Reflections on 2004: Europe was finally unified but history did not come to an end


Peace, Security & Defence

Picture of Jamie Shea
Jamie Shea

Senior Fellow for Peace, Security and Defence at Friends of Europe, and former Deputy Assistant Secretary General for Emerging Security Challenges at the North Atlantic Treaty Organization (NATO)

A few years back, the French beer brand Kronenbourg 1664 ran a popular TV commercial. It claimed that 1664 was a bad year for memorable classical music compositions but a good year for beer. The slogan came back to me in thinking of 2004: a testing time for the West in general following the US invasion of Iraq and the beginning of the NATO led ISAF mission in Afghanistan, but a big step forward in re-integrating the two halves of Europe more than a decade after the Cold War came to an end. Indeed, 2004 witnessed two “big bang” enlargements, which are now marking their 20th anniversary. First, seven new democracies of Central and Eastern Europe joined NATO in April. Then, just a month later ten joined the EU. The eastern borders of the European space of democracy, human rights and common security, which had initially moved eastwards after the unification of Germany in October 1990 and NATO’s first post-Cold War enlargement to Poland, Hungary and Czechia in March 1999, now went all the way to the Black Sea and included a part of the former Soviet Union in the form of the three Baltic States.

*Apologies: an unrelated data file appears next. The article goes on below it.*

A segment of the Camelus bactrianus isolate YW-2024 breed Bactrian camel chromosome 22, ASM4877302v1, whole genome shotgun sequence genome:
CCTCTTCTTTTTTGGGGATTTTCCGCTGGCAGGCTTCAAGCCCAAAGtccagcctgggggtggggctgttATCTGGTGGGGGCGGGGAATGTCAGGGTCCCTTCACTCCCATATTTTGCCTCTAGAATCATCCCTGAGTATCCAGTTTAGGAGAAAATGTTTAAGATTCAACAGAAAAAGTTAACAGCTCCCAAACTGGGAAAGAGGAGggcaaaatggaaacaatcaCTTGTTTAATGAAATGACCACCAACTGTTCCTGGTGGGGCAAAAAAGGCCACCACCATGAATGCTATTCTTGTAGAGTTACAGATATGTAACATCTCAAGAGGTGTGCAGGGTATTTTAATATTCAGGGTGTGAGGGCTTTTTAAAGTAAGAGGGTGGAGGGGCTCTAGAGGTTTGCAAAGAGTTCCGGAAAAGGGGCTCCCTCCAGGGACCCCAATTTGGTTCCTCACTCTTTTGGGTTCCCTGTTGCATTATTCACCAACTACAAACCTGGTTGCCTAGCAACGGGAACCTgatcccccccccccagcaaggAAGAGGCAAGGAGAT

These two simultaneous enlargements proved decisive for the shape of the European security architecture moving on from the Cold War division of the continent. When the Berlin Wall came down in November 1989, the Soviet leader, Mikhail Gorbachev, had first insisted that German unification could not go ahead unless Germany left both NATO and the EU, renouncing both the Treaty of Paris of 1954 (whereby West Germany joined the NATO alliance) and the Rome Treaty of 1957 which established the European Economic Community. The West German Chancellor, Helmut Kohl, had proposed in November 1989 a ten point plan to the German Bundestag according to which a German Confederation would be established bringing West Germany and the DDR progressively closer together. But this would take place over a 20-year period so as not to alarm the Soviet Union or undermine Gorbachev, the reformer, by making it look like he was losing control of events. The Soviet Union was still entrenched in German affairs. It had legal rights in Berlin reconfirmed in the Four Power Act of 1971, and until 1994, 19 Soviet divisions, or just under 400,000 Soviet troops, were stationed in East Germany. If Gorbachev had gone public with his demand that a united Germany must leave NATO and the EU and become a neutral state with no foreign troops on its territory, public opinion in both halves of Germany might have clamoured to accept this as US nuclear weapons on German soil were deeply unpopular, as the protests against US Pershing 2 and Cruise missile deployments in the early 1980s had underscored. NATO and the EU might have collapsed because Germany’s anchorage in the Western camp and total commitment to both key institutions were the cornerstone on which they were constructed. If all the NATO tanks and nuclear weapons had been forced to leave the territory of West Germany, the collective defence posture of the alliance, pushed back along the Atlantic coast, would have been severely constrained, making the subsequent enlargement to Central and Eastern Europe in 1999 and 2004 unthinkable.